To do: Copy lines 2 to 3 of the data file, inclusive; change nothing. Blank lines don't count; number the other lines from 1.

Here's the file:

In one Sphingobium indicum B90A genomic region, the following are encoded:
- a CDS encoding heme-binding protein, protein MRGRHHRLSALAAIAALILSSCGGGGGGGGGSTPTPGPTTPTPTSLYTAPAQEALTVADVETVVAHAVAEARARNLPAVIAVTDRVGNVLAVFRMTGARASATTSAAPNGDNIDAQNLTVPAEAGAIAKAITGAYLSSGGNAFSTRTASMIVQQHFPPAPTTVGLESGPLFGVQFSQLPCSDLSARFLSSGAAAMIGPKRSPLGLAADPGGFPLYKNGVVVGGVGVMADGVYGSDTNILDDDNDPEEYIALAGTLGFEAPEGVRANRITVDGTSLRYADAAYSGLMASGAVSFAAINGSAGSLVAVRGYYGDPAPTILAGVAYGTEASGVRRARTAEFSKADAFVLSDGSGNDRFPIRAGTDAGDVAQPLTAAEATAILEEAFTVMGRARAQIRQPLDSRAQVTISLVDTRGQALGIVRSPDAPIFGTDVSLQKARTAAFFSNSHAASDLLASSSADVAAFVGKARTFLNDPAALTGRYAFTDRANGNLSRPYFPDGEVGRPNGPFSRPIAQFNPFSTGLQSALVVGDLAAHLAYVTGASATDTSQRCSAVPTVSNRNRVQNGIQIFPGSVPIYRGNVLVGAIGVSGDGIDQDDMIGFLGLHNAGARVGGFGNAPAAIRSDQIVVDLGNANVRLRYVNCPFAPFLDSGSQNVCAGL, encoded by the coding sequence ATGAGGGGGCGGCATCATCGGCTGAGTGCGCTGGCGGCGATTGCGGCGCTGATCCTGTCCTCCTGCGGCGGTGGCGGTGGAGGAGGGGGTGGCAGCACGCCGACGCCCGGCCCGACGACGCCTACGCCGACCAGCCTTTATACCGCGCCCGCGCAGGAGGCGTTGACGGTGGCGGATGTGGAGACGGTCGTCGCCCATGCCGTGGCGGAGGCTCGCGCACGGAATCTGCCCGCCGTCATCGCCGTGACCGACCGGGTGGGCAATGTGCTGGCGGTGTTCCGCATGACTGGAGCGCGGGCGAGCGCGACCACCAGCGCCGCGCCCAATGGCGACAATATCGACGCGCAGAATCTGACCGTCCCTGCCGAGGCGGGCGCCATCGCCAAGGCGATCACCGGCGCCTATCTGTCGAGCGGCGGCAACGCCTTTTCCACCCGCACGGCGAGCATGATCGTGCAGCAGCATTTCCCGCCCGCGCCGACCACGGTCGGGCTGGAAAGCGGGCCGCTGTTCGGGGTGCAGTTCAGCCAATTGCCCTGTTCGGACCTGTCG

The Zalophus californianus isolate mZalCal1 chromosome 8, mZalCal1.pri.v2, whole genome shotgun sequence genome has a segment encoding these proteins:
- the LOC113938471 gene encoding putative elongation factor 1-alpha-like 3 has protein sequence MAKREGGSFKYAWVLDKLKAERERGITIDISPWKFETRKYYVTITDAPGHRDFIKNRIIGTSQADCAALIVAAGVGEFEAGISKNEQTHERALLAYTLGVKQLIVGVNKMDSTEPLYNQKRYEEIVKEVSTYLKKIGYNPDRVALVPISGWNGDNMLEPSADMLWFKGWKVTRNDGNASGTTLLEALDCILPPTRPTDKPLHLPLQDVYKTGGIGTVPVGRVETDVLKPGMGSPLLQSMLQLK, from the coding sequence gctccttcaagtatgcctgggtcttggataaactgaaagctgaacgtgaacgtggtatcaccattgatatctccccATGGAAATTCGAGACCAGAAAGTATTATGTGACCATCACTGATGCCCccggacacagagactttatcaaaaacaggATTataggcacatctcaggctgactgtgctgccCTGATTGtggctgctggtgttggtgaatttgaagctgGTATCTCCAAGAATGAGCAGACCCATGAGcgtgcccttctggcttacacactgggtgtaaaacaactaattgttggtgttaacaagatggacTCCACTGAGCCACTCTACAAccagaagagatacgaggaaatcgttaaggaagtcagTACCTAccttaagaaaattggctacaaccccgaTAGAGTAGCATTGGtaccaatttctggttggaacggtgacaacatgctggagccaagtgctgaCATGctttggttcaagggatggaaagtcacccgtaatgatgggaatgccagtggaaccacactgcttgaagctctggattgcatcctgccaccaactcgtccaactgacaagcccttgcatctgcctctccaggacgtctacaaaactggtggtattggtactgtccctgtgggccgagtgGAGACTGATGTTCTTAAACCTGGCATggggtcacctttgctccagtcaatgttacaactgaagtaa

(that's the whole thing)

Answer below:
- a CDS encoding heme-binding protein, protein MRGRHHRLSALAAIAALILSSCGGGGGGGGGSTPTPGPTTPTPTSLYTAPAQEALTVADVETVVAHAVAEARARNLPAVIAVTDRVGNVLAVFRMTGARASATTSAAPNGDNIDAQNLTVPAEAGAIAKAITGAYLSSGGNAFSTRTASMIVQQHFPPAPTTVGLESGPLFGVQFSQLPCSDLSARFLSSGAAAMIGPKRSPLGLAADPGGFPLYKNGVVVGGVGVMADGVYGSDTNILDDDNDPEEYIALAGTLGFEAPEGVRANRITVDGTSLRYADAAYSGLMASGAVSFAAINGSAGSLVAVRGYYGDPAPTILAGVAYGTEASGVRRARTAEFSKADAFVLSDGSGNDRFPIRAGTDAGDVAQPLTAAEATAILEEAFTVMGRARAQIRQPLDSRAQVTISLVDTRGQALGIVRSPDAPIFGTDVSLQKARTAAFFSNSHAASDLLASSSADVAAFVGKARTFLNDPAALTGRYAFTDRANGNLSRPYFPDGEVGRPNGPFSRPIAQFNPFSTGLQSALVVGDLAAHLAYVTGASATDTSQRCSAVPTVSNRNRVQNGIQIFPGSVPIYRGNVLVGAIGVSGDGIDQDDMIGFLGLHNAGARVGGFGNAPAAIRSDQIVVDLGNANVRLRYVNCPFAPFLDSGSQNVCAGL, encoded by the coding sequence ATGAGGGGGCGGCATCATCGGCTGAGTGCGCTGGCGGCGATTGCGGCGCTGATCCTGTCCTCCTGCGGCGGTGGCGGTGGAGGAGGGGGTGGCAGCACGCCGACGCCCGGCCCGACGACGCCTACGCCGACCAGCCTTTATACCGCGCCCGCGCAGGAGGCGTTGACGGTGGCGGATGTGGAGACGGTCGTCGCCCATGCCGTGGCGGAGGCTCGCGCACGGAATCTGCCCGCCGTCATCGCCGTGACCGACCGGGTGGGCAATGTGCTGGCGGTGTTCCGCATGACTGGAGCGCGGGCGAGCGCGACCACCAGCGCCGCGCCCAATGGCGACAATATCGACGCGCAGAATCTGACCGTCCCTGCCGAGGCGGGCGCCATCGCCAAGGCGATCACCGGCGCCTATCTGTCGAGCGGCGGCAACGCCTTTTCCACCCGCACGGCGAGCATGATCGTGCAGCAGCATTTCCCGCCCGCGCCGACCACGGTCGGGCTGGAAAGCGGGCCGCTGTTCGGGGTGCAGTTCAGCCAATTGCCCTGTTCGGACCTGTCG

The Zalophus californianus isolate mZalCal1 chromosome 8, mZalCal1.pri.v2, whole genome shotgun sequence genome has a segment encoding these proteins: